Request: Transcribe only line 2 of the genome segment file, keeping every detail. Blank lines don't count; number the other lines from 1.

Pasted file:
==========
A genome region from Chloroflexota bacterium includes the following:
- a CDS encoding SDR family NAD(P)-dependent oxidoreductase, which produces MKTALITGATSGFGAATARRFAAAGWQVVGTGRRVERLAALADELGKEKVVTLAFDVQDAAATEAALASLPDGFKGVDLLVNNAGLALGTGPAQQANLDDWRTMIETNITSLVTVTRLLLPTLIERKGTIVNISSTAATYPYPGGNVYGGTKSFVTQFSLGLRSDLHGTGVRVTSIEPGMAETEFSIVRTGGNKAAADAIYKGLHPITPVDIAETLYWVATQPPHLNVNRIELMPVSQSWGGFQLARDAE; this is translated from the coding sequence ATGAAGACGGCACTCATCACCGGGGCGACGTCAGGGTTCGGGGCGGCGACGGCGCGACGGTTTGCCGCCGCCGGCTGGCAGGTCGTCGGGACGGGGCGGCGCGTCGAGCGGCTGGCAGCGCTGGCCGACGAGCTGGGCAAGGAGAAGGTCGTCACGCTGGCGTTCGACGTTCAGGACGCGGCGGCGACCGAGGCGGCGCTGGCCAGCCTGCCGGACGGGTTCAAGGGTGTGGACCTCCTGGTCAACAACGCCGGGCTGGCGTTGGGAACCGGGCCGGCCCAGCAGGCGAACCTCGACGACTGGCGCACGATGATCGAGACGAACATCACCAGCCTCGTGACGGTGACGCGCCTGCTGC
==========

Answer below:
- a CDS encoding SDR family NAD(P)-dependent oxidoreductase, which produces MKTALITGATSGFGAATARRFAAAGWQVVGTGRRVERLAALADELGKEKVVTLAFDVQDAAATEAALASLPDGFKGVDLLVNNAGLALGTGPAQQANLDDWRTMIETNITSLVTVTRLLLPTLIERKGTIVNISSTAATYPYPGGNVYGGTKSFVTQFSLGLRSDLHGTGVRVTSIEPGMAETEFSIVRTGGNKAAADAIYKGLHPITPVDIAETLYWVATQPPHLNVNRIELMPVSQSWGGFQLARDAE; this is translated from the coding sequence ATGAAGACGGCACTCATCACCGGGGCGACGTCAGGGTTCGGGGCGGCGACGGCGCGACGGTTTGCCGCCGCCGGCTGGCAGGTCGTCGGGACGGGGCGGCGCGTCGAGCGGCTGGCAGCGCTGGCCGACGAGCTGGGCAAGGAGAAGGTCGTCACGCTGGCGTTCGACGTTCAGGACGCGGCGGCGACCGAGGCGGCGCTGGCCAGCCTGCCGGACGGGTTCAAGGGTGTGGACCTCCTGGTCAACAACGCCGGGCTGGCGTTGGGAACCGGGCCGGCCCAGCAGGCGAACCTCGACGACTGGCGCACGATGATCGAGACGAACATCACCAGCCTCGTGACGGTGACGCGCCTGCTGC